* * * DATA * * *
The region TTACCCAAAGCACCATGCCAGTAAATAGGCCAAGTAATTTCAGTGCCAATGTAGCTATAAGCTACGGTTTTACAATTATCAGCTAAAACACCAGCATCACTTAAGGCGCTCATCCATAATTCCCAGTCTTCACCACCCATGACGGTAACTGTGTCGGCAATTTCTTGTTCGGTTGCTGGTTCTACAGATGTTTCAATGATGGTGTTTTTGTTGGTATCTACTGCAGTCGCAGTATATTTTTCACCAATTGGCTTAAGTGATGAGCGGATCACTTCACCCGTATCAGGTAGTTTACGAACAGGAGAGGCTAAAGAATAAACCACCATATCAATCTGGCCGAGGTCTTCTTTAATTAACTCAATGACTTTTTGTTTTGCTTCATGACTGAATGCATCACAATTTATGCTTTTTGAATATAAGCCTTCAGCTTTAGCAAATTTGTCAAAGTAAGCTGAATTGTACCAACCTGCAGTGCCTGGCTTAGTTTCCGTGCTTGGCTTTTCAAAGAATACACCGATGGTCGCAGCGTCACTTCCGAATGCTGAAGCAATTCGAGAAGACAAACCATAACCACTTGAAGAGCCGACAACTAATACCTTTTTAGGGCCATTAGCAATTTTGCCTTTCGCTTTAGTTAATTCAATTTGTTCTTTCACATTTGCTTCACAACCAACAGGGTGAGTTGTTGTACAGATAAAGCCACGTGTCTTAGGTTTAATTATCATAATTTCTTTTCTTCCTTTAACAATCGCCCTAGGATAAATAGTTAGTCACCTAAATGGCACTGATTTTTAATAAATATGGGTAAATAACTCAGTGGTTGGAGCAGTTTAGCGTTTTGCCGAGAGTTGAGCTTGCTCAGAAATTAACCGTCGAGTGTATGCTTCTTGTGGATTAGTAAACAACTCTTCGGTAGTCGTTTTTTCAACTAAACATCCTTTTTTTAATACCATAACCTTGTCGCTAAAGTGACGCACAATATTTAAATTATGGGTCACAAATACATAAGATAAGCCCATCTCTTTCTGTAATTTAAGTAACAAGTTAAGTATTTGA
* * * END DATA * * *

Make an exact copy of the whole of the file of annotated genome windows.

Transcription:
The region TTACCCAAAGCACCATGCCAGTAAATAGGCCAAGTAATTTCAGTGCCAATGTAGCTATAAGCTACGGTTTTACAATTATCAGCTAAAACACCAGCATCACTTAAGGCGCTCATCCATAATTCCCAGTCTTCACCACCCATGACGGTAACTGTGTCGGCAATTTCTTGTTCGGTTGCTGGTTCTACAGATGTTTCAATGATGGTGTTTTTGTTGGTATCTACTGCAGTCGCAGTATATTTTTCACCAATTGGCTTAAGTGATGAGCGGATCACTTCACCCGTATCAGGTAGTTTACGAACAGGAGAGGCTAAAGAATAAACCACCATATCAATCTGGCCGAGGTCTTCTTTAATTAACTCAATGACTTTTTGTTTTGCTTCATGACTGAATGCATCACAATTTATGCTTTTTGAATATAAGCCTTCAGCTTTAGCAAATTTGTCAAAGTAAGCTGAATTGTACCAACCTGCAGTGCCTGGCTTAGTTTCCGTGCTTGGCTTTTCAAAGAATACACCGATGGTCGCAGCGTCACTTCCGAATGCTGAAGCAATTCGAGAAGACAAACCATAACCACTTGAAGAGCCGACAACTAATACCTTTTTAGGGCCATTAGCAATTTTGCCTTTCGCTTTAGTTAATTCAATTTGTTCTTTCACATTTGCTTCACAACCAACAGGGTGAGTTGTTGTACAGATAAAGCCACGTGTCTTAGGTTTAATTATCATAATTTCTTTTCTTCCTTTAACAATCGCCCTAGGATAAATAGTTAGTCACCTAAATGGCACTGATTTTTAATAAATATGGGTAAATAACTCAGTGGTTGGAGCAGTTTAGCGTTTTGCCGAGAGTTGAGCTTGCTCAGAAATTAACCGTCGAGTGTATGCTTCTTGTGGATTAGTAAACAACTCTTCGGTAGTCGTTTTTTCAACTAAACATCCTTTTTTTAATACCATAACCTTGTCGCTAAAGTGACGCACAATATTTAAATTATGGGTCACAAATACATAAGATAAGCCCATCTCTTTCTGTAATTTAAGTAACAAGTTAAGTATTTGA